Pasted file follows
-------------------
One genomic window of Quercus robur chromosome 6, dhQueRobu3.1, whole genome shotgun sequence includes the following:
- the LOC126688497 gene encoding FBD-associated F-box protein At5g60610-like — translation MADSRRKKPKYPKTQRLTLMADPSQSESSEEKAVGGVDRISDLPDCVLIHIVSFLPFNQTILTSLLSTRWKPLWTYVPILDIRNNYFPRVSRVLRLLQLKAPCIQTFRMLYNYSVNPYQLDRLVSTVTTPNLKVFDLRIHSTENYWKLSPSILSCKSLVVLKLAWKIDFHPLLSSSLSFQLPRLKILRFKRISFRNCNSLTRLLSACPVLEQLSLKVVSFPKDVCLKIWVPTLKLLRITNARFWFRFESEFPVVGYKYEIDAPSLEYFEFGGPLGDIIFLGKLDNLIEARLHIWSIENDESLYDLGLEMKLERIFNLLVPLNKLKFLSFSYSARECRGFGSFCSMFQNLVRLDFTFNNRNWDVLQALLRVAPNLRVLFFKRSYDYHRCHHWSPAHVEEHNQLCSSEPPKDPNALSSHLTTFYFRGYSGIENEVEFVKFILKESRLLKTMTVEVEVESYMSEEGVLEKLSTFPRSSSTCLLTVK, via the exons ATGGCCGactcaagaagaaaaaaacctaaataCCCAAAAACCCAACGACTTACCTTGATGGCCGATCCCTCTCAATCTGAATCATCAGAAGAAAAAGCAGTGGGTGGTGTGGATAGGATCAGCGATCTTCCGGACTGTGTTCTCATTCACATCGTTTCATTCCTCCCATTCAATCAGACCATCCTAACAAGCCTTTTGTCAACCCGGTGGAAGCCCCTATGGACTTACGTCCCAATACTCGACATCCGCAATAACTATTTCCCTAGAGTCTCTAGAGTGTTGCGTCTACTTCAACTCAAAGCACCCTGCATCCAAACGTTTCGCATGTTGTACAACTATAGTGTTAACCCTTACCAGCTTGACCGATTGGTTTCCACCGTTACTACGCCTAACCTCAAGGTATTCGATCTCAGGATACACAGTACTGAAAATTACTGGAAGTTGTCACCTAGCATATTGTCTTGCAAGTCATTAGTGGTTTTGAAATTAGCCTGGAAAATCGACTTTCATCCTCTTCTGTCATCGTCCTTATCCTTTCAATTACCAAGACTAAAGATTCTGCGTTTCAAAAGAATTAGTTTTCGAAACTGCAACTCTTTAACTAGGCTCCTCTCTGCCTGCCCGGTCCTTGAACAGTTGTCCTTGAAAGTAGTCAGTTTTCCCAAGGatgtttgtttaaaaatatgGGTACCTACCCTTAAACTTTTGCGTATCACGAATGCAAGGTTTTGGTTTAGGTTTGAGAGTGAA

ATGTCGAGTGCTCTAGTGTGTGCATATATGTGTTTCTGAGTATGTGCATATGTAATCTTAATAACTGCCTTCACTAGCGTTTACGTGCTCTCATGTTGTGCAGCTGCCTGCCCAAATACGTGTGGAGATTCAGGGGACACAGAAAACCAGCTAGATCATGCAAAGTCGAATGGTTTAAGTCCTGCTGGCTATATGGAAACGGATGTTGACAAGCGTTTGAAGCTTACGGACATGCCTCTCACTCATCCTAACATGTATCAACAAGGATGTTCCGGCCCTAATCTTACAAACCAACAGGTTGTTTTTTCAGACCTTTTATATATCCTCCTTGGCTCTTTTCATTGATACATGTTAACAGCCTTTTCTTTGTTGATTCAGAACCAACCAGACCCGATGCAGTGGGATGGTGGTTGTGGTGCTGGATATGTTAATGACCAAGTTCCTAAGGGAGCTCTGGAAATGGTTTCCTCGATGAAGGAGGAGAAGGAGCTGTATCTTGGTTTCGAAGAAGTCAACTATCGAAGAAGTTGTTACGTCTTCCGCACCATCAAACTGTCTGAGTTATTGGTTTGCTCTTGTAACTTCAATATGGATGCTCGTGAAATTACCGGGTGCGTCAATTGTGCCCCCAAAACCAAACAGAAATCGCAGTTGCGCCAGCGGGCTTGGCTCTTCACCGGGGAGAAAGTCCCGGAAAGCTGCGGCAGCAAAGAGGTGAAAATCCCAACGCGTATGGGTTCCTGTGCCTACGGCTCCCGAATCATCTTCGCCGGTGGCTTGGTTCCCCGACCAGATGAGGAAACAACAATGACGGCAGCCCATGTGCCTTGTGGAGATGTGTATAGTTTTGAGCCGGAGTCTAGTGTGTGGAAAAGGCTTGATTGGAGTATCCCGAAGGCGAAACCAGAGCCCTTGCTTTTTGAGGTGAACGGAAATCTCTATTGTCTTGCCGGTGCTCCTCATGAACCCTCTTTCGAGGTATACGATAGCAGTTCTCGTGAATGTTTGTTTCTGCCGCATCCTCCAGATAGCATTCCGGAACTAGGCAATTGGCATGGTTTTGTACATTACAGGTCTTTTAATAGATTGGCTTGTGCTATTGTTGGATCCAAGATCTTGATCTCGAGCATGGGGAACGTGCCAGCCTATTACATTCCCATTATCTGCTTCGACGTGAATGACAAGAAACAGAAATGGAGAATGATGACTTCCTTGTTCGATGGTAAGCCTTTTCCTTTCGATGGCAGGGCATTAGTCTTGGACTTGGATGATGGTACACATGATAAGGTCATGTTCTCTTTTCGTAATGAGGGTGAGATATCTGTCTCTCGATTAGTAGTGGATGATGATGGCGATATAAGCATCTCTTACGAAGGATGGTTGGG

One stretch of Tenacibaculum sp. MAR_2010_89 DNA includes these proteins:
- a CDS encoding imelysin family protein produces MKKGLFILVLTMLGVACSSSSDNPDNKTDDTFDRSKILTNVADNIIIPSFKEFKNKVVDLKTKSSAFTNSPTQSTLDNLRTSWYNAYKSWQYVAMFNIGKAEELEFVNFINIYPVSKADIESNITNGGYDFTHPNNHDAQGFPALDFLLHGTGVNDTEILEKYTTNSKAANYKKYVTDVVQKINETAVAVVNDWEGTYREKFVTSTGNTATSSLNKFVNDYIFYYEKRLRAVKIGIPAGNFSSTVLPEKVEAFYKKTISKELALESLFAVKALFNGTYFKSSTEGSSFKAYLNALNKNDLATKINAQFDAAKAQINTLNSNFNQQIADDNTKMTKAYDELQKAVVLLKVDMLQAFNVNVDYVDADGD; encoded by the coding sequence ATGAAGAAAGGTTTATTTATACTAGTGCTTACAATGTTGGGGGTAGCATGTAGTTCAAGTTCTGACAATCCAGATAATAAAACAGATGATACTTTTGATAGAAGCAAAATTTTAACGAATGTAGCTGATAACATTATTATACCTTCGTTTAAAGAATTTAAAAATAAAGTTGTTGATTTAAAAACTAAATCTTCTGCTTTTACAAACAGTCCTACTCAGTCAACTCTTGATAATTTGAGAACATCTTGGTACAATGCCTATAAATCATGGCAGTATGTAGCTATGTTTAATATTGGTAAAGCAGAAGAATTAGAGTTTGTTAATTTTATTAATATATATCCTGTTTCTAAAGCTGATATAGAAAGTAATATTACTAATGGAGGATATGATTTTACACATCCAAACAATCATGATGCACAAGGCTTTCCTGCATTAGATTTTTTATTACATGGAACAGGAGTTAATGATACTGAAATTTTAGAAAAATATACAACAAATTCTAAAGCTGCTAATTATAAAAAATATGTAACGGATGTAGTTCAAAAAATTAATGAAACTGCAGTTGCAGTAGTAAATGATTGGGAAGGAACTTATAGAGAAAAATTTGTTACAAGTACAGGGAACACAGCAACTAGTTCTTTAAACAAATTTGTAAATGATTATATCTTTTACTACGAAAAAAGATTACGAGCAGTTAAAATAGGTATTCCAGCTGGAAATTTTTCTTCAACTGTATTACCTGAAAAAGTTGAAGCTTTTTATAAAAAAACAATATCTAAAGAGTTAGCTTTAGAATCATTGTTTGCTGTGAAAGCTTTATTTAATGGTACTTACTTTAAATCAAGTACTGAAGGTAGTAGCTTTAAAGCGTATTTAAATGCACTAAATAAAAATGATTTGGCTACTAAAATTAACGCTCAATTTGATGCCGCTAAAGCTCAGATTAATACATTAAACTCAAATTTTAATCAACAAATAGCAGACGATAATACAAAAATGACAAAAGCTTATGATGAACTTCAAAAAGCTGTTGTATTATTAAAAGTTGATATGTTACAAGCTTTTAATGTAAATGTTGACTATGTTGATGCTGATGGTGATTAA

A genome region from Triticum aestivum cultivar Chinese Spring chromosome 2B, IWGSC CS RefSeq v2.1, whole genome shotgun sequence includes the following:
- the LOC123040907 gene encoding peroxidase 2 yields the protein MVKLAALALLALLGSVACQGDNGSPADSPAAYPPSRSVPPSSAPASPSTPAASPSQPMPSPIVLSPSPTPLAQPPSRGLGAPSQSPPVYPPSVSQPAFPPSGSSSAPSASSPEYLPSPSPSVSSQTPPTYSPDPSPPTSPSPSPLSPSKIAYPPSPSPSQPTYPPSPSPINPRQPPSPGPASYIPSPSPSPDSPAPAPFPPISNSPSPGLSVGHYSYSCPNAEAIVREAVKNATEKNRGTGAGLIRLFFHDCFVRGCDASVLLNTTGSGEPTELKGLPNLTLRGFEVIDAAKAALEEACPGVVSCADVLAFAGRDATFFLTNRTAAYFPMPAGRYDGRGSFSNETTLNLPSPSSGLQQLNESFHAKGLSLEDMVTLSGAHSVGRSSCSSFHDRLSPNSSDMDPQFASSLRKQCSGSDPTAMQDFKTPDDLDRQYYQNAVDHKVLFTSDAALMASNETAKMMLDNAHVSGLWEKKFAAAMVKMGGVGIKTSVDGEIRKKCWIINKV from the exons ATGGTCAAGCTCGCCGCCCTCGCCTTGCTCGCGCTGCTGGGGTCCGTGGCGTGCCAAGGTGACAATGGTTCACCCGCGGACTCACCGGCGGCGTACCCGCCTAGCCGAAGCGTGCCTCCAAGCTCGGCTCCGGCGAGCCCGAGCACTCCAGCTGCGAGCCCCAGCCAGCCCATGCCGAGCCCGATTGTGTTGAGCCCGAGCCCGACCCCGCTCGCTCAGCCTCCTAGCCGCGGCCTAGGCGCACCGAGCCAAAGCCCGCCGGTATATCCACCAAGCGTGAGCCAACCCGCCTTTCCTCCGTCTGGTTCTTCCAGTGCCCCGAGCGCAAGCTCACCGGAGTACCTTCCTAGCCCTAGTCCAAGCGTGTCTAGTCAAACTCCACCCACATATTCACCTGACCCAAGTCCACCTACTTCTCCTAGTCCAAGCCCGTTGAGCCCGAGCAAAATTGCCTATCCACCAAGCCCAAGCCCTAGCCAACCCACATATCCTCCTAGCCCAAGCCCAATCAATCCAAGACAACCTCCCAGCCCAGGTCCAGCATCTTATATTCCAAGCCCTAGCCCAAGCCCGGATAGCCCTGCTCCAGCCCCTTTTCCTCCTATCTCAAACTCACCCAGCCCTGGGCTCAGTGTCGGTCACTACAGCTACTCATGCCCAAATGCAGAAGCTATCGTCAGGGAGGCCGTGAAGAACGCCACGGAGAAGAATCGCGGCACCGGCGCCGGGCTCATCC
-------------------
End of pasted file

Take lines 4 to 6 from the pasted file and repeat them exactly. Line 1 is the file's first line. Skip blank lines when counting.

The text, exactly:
One stretch of Tenacibaculum sp. MAR_2010_89 DNA includes these proteins:
- a CDS encoding imelysin family protein produces MKKGLFILVLTMLGVACSSSSDNPDNKTDDTFDRSKILTNVADNIIIPSFKEFKNKVVDLKTKSSAFTNSPTQSTLDNLRTSWYNAYKSWQYVAMFNIGKAEELEFVNFINIYPVSKADIESNITNGGYDFTHPNNHDAQGFPALDFLLHGTGVNDTEILEKYTTNSKAANYKKYVTDVVQKINETAVAVVNDWEGTYREKFVTSTGNTATSSLNKFVNDYIFYYEKRLRAVKIGIPAGNFSSTVLPEKVEAFYKKTISKELALESLFAVKALFNGTYFKSSTEGSSFKAYLNALNKNDLATKINAQFDAAKAQINTLNSNFNQQIADDNTKMTKAYDELQKAVVLLKVDMLQAFNVNVDYVDADGD; encoded by the coding sequence ATGAAGAAAGGTTTATTTATACTAGTGCTTACAATGTTGGGGGTAGCATGTAGTTCAAGTTCTGACAATCCAGATAATAAAACAGATGATACTTTTGATAGAAGCAAAATTTTAACGAATGTAGCTGATAACATTATTATACCTTCGTTTAAAGAATTTAAAAATAAAGTTGTTGATTTAAAAACTAAATCTTCTGCTTTTACAAACAGTCCTACTCAGTCAACTCTTGATAATTTGAGAACATCTTGGTACAATGCCTATAAATCATGGCAGTATGTAGCTATGTTTAATATTGGTAAAGCAGAAGAATTAGAGTTTGTTAATTTTATTAATATATATCCTGTTTCTAAAGCTGATATAGAAAGTAATATTACTAATGGAGGATATGATTTTACACATCCAAACAATCATGATGCACAAGGCTTTCCTGCATTAGATTTTTTATTACATGGAACAGGAGTTAATGATACTGAAATTTTAGAAAAATATACAACAAATTCTAAAGCTGCTAATTATAAAAAATATGTAACGGATGTAGTTCAAAAAATTAATGAAACTGCAGTTGCAGTAGTAAATGATTGGGAAGGAACTTATAGAGAAAAATTTGTTACAAGTACAGGGAACACAGCAACTAGTTCTTTAAACAAATTTGTAAATGATTATATCTTTTACTACGAAAAAAGATTACGAGCAGTTAAAATAGGTATTCCAGCTGGAAATTTTTCTTCAACTGTATTACCTGAAAAAGTTGAAGCTTTTTATAAAAAAACAATATCTAAAGAGTTAGCTTTAGAATCATTGTTTGCTGTGAAAGCTTTATTTAATGGTACTTACTTTAAATCAAGTACTGAAGGTAGTAGCTTTAAAGCGTATTTAAATGCACTAAATAAAAATGATTTGGCTACTAAAATTAACGCTCAATTTGATGCCGCTAAAGCTCAGATTAATACATTAAACTCAAATTTTAATCAACAAATAGCAGACGATAATACAAAAATGACAAAAGCTTATGATGAACTTCAAAAAGCTGTTGTATTATTAAAAGTTGATATGTTACAAGCTTTTAATGTAAATGTTGACTATGTTGATGCTGATGGTGATTAA

A genome region from Triticum aestivum cultivar Chinese Spring chromosome 2B, IWGSC CS RefSeq v2.1, whole genome shotgun sequence includes the following: